The Power of Words – South Africans Need Some Context


Context_Logo-04Sitting with a group of 16 students earlier today, I was amazed to find that no less than 11 cultures were represented. These ranged from Twsana, Zulu, British, Italian, Jewish, Afrikaans, American to name but a few. It was an energizing experience as we discussed some unique traditions and practices from the various backgrounds represented.

Last week we were treated to a barrage of racially inspired or fuelled incidences, from hair styles, babies compared to dogs to inappropriate words. South Africa never ceases to stretch the boundaries of what should be seen as ignorant/foolish comment. I sat listening to a radio show where one particular caller took it upon himself to vividly depict what mark Twain meant when he said “Better to Remain Silent and Be Thought a Fool than to Speak and Remove All Doubt”

But dear #Ronnie, in a debate around school policy showed his true colours when he supported the hair policies of schools with no cultural or contemporary context as a way of preventing black female students from eventually wearing grass skirts. I sat gobsmacked, angry, needing to bring clarity and honour back to my culture group. Fearing my own daughter falling victim to similar thinking (or at least something that resembles thinking) I tried to call in to bring context, to explain the beauty of bantu knots, Afro’s, braids and how they CANNOT be compared to purple hair, mohawks or the like. After pressing dial around 85 times without success I came to think perhaps it wasn’t meant to be.

These incidents seem to be happening with a greater frequency of late, whether because of freedom of speech, access to social media or a decrease in intelligence or tact, it does appear there are more racially offensive comments/incidents coming to the fore.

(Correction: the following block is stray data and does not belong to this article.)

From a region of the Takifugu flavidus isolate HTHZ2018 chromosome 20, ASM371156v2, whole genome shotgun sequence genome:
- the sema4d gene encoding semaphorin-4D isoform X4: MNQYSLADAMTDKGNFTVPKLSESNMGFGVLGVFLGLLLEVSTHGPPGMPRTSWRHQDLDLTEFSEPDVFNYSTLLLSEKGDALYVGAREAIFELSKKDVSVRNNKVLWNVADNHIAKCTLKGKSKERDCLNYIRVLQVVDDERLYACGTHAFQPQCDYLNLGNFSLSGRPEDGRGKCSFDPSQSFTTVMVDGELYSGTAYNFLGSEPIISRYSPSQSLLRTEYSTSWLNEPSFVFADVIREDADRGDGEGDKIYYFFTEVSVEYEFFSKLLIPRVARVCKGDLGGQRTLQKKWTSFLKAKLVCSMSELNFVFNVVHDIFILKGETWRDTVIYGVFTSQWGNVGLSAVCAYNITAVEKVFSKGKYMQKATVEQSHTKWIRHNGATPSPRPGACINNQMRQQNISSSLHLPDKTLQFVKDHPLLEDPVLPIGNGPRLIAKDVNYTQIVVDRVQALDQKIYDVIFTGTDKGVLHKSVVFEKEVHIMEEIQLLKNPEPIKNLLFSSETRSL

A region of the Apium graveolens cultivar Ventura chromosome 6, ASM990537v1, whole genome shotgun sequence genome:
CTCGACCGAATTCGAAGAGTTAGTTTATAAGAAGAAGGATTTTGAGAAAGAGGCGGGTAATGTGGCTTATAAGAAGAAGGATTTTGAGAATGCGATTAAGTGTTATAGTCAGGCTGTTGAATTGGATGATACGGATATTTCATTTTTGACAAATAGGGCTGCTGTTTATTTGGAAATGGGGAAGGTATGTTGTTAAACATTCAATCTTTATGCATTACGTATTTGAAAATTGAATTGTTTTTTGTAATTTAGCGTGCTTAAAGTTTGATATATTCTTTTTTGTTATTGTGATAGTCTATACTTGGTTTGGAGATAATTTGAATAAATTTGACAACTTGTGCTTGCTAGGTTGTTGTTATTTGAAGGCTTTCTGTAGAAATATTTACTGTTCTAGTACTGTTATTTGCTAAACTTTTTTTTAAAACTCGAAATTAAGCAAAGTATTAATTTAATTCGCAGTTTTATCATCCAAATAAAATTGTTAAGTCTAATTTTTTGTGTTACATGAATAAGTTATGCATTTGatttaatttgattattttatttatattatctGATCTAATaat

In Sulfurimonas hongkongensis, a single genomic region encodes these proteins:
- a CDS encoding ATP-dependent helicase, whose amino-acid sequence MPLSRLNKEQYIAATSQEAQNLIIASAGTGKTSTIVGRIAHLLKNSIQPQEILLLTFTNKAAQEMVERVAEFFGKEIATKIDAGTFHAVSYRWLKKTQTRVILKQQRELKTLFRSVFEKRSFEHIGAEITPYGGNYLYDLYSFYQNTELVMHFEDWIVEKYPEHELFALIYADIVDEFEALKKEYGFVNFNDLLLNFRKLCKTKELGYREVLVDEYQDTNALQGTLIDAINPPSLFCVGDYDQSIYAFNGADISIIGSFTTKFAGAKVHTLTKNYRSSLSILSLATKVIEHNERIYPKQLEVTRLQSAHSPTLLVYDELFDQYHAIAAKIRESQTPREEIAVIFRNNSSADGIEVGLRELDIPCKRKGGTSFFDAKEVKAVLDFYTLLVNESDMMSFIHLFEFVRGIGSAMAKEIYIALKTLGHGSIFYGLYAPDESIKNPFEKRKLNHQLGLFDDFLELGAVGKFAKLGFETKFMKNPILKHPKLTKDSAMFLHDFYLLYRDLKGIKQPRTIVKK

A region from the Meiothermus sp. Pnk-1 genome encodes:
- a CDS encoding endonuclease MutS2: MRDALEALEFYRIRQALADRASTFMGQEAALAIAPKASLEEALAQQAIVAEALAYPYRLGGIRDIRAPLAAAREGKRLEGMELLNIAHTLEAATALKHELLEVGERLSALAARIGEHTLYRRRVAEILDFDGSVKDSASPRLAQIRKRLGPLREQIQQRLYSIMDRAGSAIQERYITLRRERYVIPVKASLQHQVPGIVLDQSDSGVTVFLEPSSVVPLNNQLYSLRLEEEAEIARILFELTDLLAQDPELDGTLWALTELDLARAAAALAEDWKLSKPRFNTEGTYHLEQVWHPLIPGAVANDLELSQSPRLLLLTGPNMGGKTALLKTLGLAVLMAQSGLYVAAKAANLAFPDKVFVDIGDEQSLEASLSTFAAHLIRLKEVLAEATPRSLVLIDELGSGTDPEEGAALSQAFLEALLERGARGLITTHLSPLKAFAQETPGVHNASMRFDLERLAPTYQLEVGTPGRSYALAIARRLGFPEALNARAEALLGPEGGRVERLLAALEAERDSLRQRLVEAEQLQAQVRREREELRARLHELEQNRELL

The challenge I find is that we need to talk about what has happened, what is happening and what we want to happen in the future. We need to dialogue, to understand, to find common ground or at least understanding. The danger with comments or positions such as those from last week, is that they shut down meaningful dialogue for fear of offence. Without open, respectful, unity seeking dialogue, we will struggle with understanding and learning to live and grow with an appreciation for each other and the cultures we represent.

An example is how the word coloured in South Africa describes a people group, in the USA, it will incite a beating. But if someone doesn’t know how different contexts receive the same word, it would be completely unfair that they are labelled as hateful etc. Context is so important but this requires a conversation, and potentially, an uncomfortable one.

Another example I came across was a very well-meaning young white Afrikaans lady, taking a group of students on an outing. The students were hot and thirsty and decided to grab a drink of water from a tap. The young lady then called for these two little black boys saying “Come on my little monkeys”. There was no ill intent, no malice, no desire to ridicule or insult. In fact she was using the word in an endearing way, much like I use for my two boys sometimes. BUT, given our context in SA and the current racially charged climate, should someone have overheard this and taken it out of context,the result would have been anything but sweet.

Obviously, no harm was intended, but a conversation is needed. We must understand or place on our radars what words we should use and which ones we should delete from our vocabulary. Perhaps we need some form of sensitivity training to contextualize why certain words are more harmful to some groups than others? Many may say that it should be obvious, but past experiences certainly show otherwise.

There are many who are living with a sense of entitlement, on every side. Many who believe they are better, they deserve more or that others deserve less etc. But the reality is that if we are to move forward as a country, if my multi racial family is to be seen as normal, if we are to become a more unified and inclusive society, sensitive to the hurts and experiences of others, we need to gain a deeper understanding of one another’s cultures and contexts. Not so that we can agree all the time, but so that we can have a greater sensitivity in our interactions with each other as we begin to understand the journey each of us has travelled.

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